Florida Taxicab Association has a few questions for Uber driver/state Rep. Ritch Workman

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Florida’s taxicab industry has a few questions about state Rep. Ritch Workman’s new side job.

As reported by Florida Politics, the Melbourne Republican has recently taken up as an Uber driver-partner.

It’s not often you see a single part-time job raising such a fuss.

The Florida Taxicab Association, which represents companies with nearly 3,000 taxicabs throughout the state, issued a statement Thursday commending Workman for deciding to “experience firsthand the issues facing the vehicle-for-hire industry.”

Not every new Uber driver gets such a welcome; that’s because Workman’s day job is chair of the influential House Rules Committee.

“We are not against Uber or Uber drivers,” said FTA board member Roger Chapin, vice president of Orlando-based Mears Transportation. “What we want are answers to important questions to determine whether or not legislative changes are needed to address this emerging business model.”

Many of the questions reflect the concerns of the industry as it faces the growth of Uber, the app-based ridesharing company, throughout Florida.

What the FTA hopes Workman will answer after becoming an Uber driver include whether he informed his personal auto insurance company that he is using a personal vehicle for commercial activity. If so, what was the response?

Other problems include:

  • Can his insurance company or any other insurance company in Florida cancel the policy of a driver for using their personal vehicle commercially?
  • Does Workman meet the state defined “financial responsibility” of a commercial driver in Florida?
  • If Workman were to get in an accident when the Uber app is on, but not transporting a passenger nor on his way to pick up a passenger, will personal insurance cover the accident? Will Uber’s?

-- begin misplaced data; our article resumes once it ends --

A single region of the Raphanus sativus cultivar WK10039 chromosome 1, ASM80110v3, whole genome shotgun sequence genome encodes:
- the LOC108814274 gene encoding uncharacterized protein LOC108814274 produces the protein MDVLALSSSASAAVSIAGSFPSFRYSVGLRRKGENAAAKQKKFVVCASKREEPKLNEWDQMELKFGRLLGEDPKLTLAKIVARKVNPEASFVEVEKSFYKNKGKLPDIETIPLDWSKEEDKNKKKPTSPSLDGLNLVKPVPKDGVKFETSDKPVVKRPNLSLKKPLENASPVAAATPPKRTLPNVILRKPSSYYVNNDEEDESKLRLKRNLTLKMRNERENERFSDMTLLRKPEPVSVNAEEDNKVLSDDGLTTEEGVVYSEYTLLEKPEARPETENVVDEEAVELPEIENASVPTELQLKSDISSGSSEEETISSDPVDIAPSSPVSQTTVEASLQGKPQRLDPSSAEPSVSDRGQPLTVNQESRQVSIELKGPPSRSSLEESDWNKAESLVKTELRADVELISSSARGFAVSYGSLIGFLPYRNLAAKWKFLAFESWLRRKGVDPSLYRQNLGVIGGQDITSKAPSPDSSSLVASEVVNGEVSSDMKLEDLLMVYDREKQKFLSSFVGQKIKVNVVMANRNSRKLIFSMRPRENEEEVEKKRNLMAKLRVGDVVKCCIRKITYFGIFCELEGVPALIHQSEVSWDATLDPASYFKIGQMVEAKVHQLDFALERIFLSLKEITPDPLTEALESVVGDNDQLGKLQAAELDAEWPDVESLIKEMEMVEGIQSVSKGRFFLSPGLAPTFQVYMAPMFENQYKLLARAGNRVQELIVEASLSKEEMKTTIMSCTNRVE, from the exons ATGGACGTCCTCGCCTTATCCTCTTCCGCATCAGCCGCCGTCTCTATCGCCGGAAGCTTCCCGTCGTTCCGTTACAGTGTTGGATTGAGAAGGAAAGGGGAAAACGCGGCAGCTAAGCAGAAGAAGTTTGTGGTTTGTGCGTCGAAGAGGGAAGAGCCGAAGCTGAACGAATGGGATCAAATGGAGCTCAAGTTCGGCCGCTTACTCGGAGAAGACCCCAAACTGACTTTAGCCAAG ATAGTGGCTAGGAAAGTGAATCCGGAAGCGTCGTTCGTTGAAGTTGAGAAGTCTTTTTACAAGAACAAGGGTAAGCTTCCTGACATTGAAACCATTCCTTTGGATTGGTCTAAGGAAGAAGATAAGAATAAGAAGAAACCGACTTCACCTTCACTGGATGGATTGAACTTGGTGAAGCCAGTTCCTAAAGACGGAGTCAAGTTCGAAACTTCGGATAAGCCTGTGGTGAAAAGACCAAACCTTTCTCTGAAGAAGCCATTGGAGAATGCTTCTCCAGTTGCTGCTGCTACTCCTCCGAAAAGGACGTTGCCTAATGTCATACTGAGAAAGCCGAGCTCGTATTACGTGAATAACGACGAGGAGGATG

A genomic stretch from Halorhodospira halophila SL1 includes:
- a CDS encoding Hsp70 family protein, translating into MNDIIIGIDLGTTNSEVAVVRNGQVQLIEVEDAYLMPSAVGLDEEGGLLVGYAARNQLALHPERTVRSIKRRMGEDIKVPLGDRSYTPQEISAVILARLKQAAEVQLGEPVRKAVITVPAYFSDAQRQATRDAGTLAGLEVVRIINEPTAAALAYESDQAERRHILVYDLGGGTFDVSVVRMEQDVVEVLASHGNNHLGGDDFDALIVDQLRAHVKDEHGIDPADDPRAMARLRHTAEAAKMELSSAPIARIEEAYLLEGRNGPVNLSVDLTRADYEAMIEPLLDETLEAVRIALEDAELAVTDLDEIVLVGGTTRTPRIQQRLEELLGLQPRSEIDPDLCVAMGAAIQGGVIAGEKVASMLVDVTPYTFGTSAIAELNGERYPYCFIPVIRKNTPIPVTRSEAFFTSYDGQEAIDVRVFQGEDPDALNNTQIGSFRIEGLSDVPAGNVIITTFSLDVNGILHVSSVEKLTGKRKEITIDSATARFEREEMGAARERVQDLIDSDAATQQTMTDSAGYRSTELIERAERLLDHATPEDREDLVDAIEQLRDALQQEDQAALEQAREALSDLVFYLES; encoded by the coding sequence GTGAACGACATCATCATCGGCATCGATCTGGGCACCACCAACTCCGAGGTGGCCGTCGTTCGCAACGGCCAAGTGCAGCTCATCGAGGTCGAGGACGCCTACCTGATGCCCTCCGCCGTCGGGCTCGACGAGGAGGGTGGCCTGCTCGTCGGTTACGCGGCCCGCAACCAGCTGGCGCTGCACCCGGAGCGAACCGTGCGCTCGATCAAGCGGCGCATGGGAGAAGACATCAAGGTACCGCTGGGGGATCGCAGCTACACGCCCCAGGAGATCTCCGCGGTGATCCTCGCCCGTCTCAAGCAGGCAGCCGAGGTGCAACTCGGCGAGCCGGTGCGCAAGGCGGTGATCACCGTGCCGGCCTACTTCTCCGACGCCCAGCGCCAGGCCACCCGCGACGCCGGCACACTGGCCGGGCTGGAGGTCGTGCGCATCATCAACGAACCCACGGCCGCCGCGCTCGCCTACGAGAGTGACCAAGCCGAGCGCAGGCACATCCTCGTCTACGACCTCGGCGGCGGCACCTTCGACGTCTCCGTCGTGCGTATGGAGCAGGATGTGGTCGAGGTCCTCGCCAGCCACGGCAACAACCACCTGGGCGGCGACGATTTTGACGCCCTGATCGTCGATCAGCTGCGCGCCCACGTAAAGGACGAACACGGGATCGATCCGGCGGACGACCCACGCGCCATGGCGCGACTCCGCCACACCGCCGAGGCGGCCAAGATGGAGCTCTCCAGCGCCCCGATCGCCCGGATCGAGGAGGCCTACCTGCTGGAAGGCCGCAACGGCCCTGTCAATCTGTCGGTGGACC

• If Workman gets into an accident while using his personal vehicle for personal use (i.e. the app is not on at all), will his personal auto insurance cover the accident?
  • What is the impact on any “third party” involved in an accident?
  • Has any passenger offered to pay Workman with cash vs. the credit card on the app?
  • If Workman or any other Uber driver has a loan on their vehicle, are they in violation of their loan agreement? Can the loan company cancel the policy or repossess the vehicle?
  • The City of Melbourne, Workman’s home district, requires a Florida Department of Law Enforcement background check and fingerprints for all vehicles-for-hire workers to protect the public. Did he comply with the law prior to driving for Uber?
  • Why does Workman’s Uber profile list his name as “David” (he usually goes by Ritch)? Should Uber drivers be required to list their full and legal name?
  • Would Workman be opposed to providing a background check with fingerprint verification to drive for Uber or any other vehicle-for-hire company?

These, mostly hypothetical, questions reflect the myriad of issues FTA members have demanded of Florida municipalities and numerous state agencies over insurance and financial responsibility of Uber and its driver-partners.

“We look forward to Rep. Workman’s answers to these very basic questions,” Chapin added. “We don’t even care what the answers are, only that they assist in finally moving these important issues forward in the Legislature.”

Peter Schorsch is the President of Extensive Enterprises and is the publisher of some of Florida’s most influential new media websites, including SaintPetersBlog.com, FloridaPolitics.com, ContextFlorida.com, and Sunburn, the morning read of what’s hot in Florida politics. SaintPetersBlog has for three years running been ranked by the Washington Post as the best state-based blog in Florida. In addition to his publishing efforts, Peter is a political consultant to several of the state’s largest governmental affairs and public relations firms. Peter lives in St. Petersburg with his wife, Michelle, and their daughter, Ella.